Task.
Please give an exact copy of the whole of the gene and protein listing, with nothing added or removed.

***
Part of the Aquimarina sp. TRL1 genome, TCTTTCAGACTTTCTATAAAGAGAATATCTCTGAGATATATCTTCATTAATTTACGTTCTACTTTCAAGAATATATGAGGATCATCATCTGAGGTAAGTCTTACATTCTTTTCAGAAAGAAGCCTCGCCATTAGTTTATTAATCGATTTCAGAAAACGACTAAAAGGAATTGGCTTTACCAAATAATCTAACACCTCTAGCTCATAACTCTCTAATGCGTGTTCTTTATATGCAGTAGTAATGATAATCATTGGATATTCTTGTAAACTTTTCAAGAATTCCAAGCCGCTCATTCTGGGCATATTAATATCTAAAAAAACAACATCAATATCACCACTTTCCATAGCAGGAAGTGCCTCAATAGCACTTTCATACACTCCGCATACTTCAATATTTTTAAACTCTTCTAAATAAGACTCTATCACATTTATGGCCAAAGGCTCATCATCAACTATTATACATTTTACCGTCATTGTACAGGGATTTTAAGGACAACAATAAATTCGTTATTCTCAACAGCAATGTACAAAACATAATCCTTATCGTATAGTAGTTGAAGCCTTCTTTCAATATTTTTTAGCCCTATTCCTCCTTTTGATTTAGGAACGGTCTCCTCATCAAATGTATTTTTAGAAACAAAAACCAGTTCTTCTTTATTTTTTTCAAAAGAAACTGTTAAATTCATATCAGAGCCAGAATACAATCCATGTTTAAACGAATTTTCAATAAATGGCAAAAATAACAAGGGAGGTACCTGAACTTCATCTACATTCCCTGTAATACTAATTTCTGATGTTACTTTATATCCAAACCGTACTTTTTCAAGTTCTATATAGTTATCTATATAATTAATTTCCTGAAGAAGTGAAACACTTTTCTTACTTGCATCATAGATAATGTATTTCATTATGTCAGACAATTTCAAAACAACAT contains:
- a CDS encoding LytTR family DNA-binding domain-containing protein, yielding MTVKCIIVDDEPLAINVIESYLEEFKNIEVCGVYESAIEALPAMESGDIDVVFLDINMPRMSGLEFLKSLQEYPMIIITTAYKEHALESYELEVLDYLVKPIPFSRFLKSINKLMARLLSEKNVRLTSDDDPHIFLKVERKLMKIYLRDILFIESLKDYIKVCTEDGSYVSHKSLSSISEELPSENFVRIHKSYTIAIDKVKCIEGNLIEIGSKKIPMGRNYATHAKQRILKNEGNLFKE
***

Part of the Aquimarina sp. TRL1 genome, TCTTTCAGACTTTCTATAAAGAGAATATCTCTGAGATATATCTTCATTAATTTACGTTCTACTTTCAAGAATATATGAGGATCATCATCTGAGGTAAGTCTTACATTCTTTTCAGAAAGAAGCCTCGCCATTAGTTTATTAATCGATTTCAGAAAACGACTAAAAGGAATTGGCTTTACCAAATAATCTAACACCTCTAGCTCATAACTCTCTAATGCGTGTTCTTTATATGCAGTAGTAATGATAATCATTGGATATTCTTGTAAACTTTTCAAGAATTCCAAGCCGCTCATTCTGGGCATATTAATATCTAAAAAAACAACATCAATATCACCACTTTCCATAGCAGGAAGTGCCTCAATAGCACTTTCATACACTCCGCATACTTCAATATTTTTAAACTCTTCTAAATAAGACTCTATCACATTTATGGCCAAAGGCTCATCATCAACTATTATACATTTTACCGTCATTGTACAGGGATTTTAAGGACAACAATAAATTCGTTATTCTCAACAGCAATGTACAAAACATAATCCTTATCGTATAGTAGTTGAAGCCTTCTTTCAATATTTTTTAGCCCTATTCCTCCTTTTGATTTAGGAACGGTCTCCTCATCAAATGTATTTTTAGAAACAAAAACCAGTTCTTCTTTATTTTTTTCAAAAGAAACTGTTAAATTCATATCAGAGCCAGAATACAATCCATGTTTAAACGAATTTTCAATAAATGGCAAAAATAACAAGGGAGGTACCTGAACTTCATCTACATTCCCTGTAATACTAATTTCTGATGTTACTTTATATCCAAACCGTACTTTTTCAAGTTCTATATAGTTATCTATATAATTAATTTCCTGAAGAAGTGAAACACTTTTCTTACTTGCATCATAGATAATGTATTTCATTATGTCAGACAATTTCAAAACAACAT contains:
- a CDS encoding LytTR family DNA-binding domain-containing protein, yielding MTVKCIIVDDEPLAINVIESYLEEFKNIEVCGVYESAIEALPAMESGDIDVVFLDINMPRMSGLEFLKSLQEYPMIIITTAYKEHALESYELEVLDYLVKPIPFSRFLKSINKLMARLLSEKNVRLTSDDDPHIFLKVERKLMKIYLRDILFIESLKDYIKVCTEDGSYVSHKSLSSISEELPSENFVRIHKSYTIAIDKVKCIEGNLIEIGSKKIPMGRNYATHAKQRILKNEGNLFKE